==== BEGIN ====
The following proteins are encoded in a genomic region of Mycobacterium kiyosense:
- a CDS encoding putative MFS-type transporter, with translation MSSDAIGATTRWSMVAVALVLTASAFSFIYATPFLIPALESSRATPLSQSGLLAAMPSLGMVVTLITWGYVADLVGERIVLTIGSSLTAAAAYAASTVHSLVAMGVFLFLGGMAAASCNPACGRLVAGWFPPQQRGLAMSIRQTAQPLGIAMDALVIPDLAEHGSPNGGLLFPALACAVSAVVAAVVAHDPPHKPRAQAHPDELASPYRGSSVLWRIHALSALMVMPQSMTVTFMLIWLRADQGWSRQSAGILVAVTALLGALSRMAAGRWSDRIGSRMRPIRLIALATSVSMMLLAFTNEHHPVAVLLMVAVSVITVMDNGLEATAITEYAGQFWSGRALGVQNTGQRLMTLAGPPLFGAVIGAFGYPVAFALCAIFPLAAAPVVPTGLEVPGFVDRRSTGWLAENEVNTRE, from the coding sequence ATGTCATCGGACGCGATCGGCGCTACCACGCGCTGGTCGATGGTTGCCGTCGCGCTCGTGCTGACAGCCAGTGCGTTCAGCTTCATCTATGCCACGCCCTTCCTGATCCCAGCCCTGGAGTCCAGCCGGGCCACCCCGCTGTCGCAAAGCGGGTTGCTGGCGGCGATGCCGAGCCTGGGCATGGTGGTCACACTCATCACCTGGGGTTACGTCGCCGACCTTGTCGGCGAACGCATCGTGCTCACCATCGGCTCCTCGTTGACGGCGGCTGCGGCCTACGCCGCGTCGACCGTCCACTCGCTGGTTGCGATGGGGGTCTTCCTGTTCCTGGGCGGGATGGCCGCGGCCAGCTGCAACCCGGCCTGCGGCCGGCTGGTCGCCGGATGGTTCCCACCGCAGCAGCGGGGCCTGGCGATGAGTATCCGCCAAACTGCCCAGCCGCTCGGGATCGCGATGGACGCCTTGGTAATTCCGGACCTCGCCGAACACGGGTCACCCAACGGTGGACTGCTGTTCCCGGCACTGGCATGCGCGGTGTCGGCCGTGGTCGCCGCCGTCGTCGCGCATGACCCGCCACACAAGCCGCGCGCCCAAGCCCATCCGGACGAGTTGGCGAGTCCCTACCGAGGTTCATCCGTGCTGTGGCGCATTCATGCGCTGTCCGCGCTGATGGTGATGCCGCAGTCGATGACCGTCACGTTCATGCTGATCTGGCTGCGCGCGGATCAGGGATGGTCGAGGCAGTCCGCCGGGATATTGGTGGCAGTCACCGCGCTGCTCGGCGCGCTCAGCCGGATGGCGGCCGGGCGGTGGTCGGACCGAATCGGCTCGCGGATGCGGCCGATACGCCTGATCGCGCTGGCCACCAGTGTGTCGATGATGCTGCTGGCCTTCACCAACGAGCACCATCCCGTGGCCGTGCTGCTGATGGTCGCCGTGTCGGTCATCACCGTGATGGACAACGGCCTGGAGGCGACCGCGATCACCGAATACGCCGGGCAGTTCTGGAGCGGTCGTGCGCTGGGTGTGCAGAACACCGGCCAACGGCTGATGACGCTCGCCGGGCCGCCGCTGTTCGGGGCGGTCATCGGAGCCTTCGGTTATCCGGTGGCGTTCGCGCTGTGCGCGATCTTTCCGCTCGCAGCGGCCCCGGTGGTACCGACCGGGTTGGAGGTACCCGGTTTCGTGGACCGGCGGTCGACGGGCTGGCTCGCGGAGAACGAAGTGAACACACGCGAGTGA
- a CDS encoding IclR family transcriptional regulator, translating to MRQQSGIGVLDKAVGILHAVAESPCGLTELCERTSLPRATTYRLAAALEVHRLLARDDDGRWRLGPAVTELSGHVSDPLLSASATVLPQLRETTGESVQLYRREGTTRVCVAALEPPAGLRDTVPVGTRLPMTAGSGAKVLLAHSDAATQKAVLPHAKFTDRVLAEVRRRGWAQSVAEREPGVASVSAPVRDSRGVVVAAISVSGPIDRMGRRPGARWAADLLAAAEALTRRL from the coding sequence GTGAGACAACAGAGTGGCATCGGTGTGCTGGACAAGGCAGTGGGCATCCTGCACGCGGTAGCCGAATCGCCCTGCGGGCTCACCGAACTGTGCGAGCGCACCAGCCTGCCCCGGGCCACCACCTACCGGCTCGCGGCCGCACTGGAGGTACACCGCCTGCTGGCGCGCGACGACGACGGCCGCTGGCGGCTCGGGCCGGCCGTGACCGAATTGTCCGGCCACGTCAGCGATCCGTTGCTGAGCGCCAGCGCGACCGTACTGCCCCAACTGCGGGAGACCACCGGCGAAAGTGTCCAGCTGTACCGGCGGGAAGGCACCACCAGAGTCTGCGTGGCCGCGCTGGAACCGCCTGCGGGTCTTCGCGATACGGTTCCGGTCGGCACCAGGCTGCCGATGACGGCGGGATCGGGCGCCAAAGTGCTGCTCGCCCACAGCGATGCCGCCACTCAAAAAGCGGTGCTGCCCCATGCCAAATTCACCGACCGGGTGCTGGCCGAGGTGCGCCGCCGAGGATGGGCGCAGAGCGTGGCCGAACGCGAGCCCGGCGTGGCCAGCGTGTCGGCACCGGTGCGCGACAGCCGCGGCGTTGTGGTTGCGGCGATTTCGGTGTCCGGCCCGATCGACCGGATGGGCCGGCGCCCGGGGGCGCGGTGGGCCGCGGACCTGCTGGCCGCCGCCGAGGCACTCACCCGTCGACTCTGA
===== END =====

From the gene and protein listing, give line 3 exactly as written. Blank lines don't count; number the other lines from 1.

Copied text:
- a CDS encoding IclR family transcriptional regulator, translating to MRQQSGIGVLDKAVGILHAVAESPCGLTELCERTSLPRATTYRLAAALEVHRLLARDDDGRWRLGPAVTELSGHVSDPLLSASATVLPQLRETTGESVQLYRREGTTRVCVAALEPPAGLRDTVPVGTRLPMTAGSGAKVLLAHSDAATQKAVLPHAKFTDRVLAEVRRRGWAQSVAEREPGVASVSAPVRDSRGVVVAAISVSGPIDRMGRRPGARWAADLLAAAEALTRRL from the coding sequence GTGAGACAACAGAGTGGCATCGGTGTGCTGGACAAGGCAGTGGGCATCCTGCACGCGGTAGCCGAATCGCCCTGCGGGCTCACCGAACTGTGCGAGCGCACCAGCCTGCCCCGGGCCACCACCTACCGGCTCGCGGCCGCACTGGAGGTACACCGCCTGCTGGCGCGCGACGACGACGGCCGCTGGCGGCTCGGGCCGGCCGTGACCGAATTGTCCGGCCACGTCAGCGATCCGTTGCTGAGCGCCAGCGCGACCGTACTGCCCCAACTGCGGGAGACCACCGGCGAAAGTGTCCAGCTGTACCGGCGGGAAGGCACCACCAGAGTCTGCGTGGCCGCGCTGGAACCGCCTGCGGGTCTTCGCGATACGGTTCCGGTCGGCACCAGGCTGCCGATGACGGCGGGATCGGGCGCCAAAGTGCTGCTCGCCCACAGCGATGCCGCCACTCAAAAAGCGGTGCTGCCCCATGCCAAATTCACCGACCGGGTGCTGGCCGAGGTGCGCCGCCGAGGATGGGCGCAGAGCGTGGCCGAACGCGAGCCCGGCGTGGCCAGCGTGTCGGCACCGGTGCGCGACAGCCGCGGCGTTGTGGTTGCGGCGATTTCGGTGTCCGGCCCGATCGACCGGATGGGCCGGCGCCCGGGGGCGCGGTGGGCCGCGGACCTGCTGGCCGCCGCCGAGGCACTCACCCGTCGACTCTGA